Performances disseminated online: right to remuneration for the performing artists

March 18 2022

In October 2021, Belgian artists launched a petition (Dutch/French) demanding a fair and proportionate remuneration for the online use of their recorded performances. PlayRight repeatedly urged the Belgian government to seize this opportunity and implement real changes that should strengthen the rights of artists. And we succeeded.

The discussions have been going on since 2019, when Europe adopted the much-debated European Copyright Directive. In Belgium, the first phase of the transposition of this directive is officially taking shape through a draft law approved by the Council of Ministers on Friday, March 18, 2022. As a follow-up to the #18000EnEspagne / #Fairpayvoorartiesten campaign, PlayRight called, on behalf of the 19,000 artists that we represent, on the Belgian government to seize this opportunity and make real changes now, and thus strengthen the rights of the performing artists. How? By entrusting your collecting society with the task of negotiating these revenues with the digital platforms so that we can guarantee a fair and proportional remuneration to the performing artists.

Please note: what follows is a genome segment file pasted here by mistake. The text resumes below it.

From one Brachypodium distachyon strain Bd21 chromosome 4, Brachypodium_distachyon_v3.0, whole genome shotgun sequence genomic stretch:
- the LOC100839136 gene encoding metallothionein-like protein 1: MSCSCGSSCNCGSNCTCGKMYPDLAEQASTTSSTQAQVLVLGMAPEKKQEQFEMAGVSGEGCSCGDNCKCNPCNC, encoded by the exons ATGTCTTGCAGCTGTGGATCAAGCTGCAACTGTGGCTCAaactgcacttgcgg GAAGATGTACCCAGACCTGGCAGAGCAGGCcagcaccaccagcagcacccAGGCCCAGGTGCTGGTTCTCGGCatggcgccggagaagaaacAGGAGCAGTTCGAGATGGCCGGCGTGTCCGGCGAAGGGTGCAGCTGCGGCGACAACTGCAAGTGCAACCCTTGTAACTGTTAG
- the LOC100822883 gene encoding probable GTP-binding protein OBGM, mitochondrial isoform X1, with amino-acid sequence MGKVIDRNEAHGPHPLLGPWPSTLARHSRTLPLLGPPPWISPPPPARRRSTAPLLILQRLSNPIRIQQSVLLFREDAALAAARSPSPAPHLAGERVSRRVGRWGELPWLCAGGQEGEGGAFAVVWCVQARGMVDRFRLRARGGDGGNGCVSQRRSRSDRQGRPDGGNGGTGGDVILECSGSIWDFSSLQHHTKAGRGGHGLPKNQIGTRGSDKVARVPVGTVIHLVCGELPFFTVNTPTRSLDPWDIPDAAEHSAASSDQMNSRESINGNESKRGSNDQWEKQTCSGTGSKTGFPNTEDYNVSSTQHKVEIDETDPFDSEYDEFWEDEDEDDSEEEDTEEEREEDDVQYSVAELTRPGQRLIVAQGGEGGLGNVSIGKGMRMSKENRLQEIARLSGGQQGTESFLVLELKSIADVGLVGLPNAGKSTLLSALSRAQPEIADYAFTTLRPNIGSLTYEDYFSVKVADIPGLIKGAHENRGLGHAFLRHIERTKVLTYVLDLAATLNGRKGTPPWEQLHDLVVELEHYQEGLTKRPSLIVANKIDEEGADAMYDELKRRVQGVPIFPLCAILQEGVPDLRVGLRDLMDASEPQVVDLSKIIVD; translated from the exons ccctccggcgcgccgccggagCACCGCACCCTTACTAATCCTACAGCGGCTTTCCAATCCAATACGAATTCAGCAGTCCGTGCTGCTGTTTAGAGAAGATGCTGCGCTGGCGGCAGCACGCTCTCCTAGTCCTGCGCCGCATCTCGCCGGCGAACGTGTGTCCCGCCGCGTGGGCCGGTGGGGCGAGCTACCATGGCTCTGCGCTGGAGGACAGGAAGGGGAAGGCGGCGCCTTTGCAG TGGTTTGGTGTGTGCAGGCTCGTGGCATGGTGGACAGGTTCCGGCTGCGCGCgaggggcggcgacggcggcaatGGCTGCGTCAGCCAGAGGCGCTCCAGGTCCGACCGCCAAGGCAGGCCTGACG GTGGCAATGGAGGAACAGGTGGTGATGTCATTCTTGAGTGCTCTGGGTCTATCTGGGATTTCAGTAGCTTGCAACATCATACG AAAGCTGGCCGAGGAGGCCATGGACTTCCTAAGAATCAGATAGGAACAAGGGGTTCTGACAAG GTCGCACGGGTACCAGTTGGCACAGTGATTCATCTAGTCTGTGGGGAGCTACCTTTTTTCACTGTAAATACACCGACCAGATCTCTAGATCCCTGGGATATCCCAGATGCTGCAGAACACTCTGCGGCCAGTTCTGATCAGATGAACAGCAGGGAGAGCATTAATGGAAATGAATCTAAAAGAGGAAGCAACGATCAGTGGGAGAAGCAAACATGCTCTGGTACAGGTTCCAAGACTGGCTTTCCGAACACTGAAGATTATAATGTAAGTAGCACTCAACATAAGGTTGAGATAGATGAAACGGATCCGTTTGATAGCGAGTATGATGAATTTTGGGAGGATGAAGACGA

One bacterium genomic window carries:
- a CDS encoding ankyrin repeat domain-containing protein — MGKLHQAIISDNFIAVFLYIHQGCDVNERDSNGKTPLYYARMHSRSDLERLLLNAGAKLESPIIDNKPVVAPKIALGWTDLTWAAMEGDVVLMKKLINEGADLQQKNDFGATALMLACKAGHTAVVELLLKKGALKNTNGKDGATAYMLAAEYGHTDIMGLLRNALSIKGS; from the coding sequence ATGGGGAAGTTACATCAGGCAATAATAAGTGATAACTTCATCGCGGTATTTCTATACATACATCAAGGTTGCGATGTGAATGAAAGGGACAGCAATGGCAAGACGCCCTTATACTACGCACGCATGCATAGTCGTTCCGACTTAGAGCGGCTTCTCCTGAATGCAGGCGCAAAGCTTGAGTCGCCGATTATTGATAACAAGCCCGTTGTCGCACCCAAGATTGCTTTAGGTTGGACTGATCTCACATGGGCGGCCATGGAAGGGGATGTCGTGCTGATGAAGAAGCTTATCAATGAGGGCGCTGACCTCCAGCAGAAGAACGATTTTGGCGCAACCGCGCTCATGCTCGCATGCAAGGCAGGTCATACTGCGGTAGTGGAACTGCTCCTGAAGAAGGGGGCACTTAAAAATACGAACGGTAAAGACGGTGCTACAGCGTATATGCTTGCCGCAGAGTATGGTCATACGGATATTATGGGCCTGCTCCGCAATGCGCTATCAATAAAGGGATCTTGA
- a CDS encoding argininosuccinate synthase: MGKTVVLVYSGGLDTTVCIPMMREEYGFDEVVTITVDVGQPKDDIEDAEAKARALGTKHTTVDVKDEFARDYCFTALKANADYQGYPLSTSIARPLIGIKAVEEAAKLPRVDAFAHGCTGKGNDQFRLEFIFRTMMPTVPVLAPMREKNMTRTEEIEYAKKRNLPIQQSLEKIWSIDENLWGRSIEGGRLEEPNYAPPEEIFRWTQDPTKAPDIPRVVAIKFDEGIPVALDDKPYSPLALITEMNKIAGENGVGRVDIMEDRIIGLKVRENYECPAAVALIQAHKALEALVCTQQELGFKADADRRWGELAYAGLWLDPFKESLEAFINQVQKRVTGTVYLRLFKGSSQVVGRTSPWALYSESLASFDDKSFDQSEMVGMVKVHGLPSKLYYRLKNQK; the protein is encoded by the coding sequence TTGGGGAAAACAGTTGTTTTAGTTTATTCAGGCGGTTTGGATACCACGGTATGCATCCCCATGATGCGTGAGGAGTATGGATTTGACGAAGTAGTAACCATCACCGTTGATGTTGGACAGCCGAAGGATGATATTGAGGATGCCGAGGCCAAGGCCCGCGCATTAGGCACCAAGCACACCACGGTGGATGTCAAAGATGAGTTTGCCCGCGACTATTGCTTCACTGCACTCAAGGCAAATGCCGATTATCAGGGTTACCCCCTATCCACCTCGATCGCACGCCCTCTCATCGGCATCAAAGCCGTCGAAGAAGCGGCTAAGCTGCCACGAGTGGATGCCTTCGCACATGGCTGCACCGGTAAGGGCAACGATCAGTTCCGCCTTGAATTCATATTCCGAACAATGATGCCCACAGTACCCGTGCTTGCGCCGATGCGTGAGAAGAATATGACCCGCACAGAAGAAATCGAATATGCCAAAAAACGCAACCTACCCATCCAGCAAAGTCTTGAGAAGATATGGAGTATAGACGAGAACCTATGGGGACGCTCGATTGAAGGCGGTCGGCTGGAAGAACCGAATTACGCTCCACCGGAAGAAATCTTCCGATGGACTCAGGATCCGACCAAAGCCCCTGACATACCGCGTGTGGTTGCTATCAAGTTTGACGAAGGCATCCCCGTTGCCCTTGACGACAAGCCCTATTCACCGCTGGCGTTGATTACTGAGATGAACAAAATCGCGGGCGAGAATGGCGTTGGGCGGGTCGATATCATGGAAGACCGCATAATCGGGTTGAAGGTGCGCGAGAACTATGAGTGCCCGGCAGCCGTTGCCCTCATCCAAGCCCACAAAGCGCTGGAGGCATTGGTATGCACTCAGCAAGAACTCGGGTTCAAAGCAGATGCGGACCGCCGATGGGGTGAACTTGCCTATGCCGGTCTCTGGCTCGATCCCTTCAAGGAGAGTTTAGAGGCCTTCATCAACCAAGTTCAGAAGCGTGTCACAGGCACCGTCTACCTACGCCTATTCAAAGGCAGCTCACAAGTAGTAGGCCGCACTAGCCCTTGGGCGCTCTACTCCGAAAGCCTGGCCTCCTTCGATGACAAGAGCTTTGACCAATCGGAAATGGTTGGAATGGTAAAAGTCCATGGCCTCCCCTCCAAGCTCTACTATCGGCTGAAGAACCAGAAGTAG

It was up to the government to propose a “legal instrument” that should guarantee that performers are remunerated for the use of their recorded performances via online platforms. And we succeeded: in the preliminary draft of the law that was approved today by the Council of Ministers, a right to remuneration in collective management has been introduced. The text is now be submitted to the Economy Committee of the Federal Parliament. Meanwhile, PlayRight welcomes this positive development of the text with open arms. We will also take a closer look at the mechanisms that need to ensure that the performers will be paid for the use of their performances online. On behalf of our entire collecting society, we would like to sincerely thank all the artists and organisations that have worked to defend their rights, as well as the government that has finally listened to the performing artists. The battle is not yet won, as now Parliament must be convinced. To be continued…


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